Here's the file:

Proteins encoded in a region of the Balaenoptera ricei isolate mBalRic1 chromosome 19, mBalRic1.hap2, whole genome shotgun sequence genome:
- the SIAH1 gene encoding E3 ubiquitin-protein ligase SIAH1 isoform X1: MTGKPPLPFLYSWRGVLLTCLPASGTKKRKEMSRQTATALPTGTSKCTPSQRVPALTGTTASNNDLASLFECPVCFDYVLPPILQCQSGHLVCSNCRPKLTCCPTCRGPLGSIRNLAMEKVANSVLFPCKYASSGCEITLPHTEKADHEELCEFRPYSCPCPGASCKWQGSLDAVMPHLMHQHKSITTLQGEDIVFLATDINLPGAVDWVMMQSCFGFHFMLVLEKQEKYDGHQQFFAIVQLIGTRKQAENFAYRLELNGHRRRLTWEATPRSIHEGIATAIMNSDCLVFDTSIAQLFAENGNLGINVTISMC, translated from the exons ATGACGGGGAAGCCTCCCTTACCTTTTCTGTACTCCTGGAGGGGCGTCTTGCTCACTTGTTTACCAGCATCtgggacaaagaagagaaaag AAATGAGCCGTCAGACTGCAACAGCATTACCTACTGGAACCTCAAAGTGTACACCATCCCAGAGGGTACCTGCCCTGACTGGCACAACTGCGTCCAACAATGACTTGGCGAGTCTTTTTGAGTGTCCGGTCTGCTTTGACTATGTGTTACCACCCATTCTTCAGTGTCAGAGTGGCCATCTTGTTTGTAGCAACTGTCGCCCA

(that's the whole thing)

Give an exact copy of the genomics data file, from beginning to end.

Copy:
Proteins encoded in a region of the Balaenoptera ricei isolate mBalRic1 chromosome 19, mBalRic1.hap2, whole genome shotgun sequence genome:
- the SIAH1 gene encoding E3 ubiquitin-protein ligase SIAH1 isoform X1: MTGKPPLPFLYSWRGVLLTCLPASGTKKRKEMSRQTATALPTGTSKCTPSQRVPALTGTTASNNDLASLFECPVCFDYVLPPILQCQSGHLVCSNCRPKLTCCPTCRGPLGSIRNLAMEKVANSVLFPCKYASSGCEITLPHTEKADHEELCEFRPYSCPCPGASCKWQGSLDAVMPHLMHQHKSITTLQGEDIVFLATDINLPGAVDWVMMQSCFGFHFMLVLEKQEKYDGHQQFFAIVQLIGTRKQAENFAYRLELNGHRRRLTWEATPRSIHEGIATAIMNSDCLVFDTSIAQLFAENGNLGINVTISMC, translated from the exons ATGACGGGGAAGCCTCCCTTACCTTTTCTGTACTCCTGGAGGGGCGTCTTGCTCACTTGTTTACCAGCATCtgggacaaagaagagaaaag AAATGAGCCGTCAGACTGCAACAGCATTACCTACTGGAACCTCAAAGTGTACACCATCCCAGAGGGTACCTGCCCTGACTGGCACAACTGCGTCCAACAATGACTTGGCGAGTCTTTTTGAGTGTCCGGTCTGCTTTGACTATGTGTTACCACCCATTCTTCAGTGTCAGAGTGGCCATCTTGTTTGTAGCAACTGTCGCCCA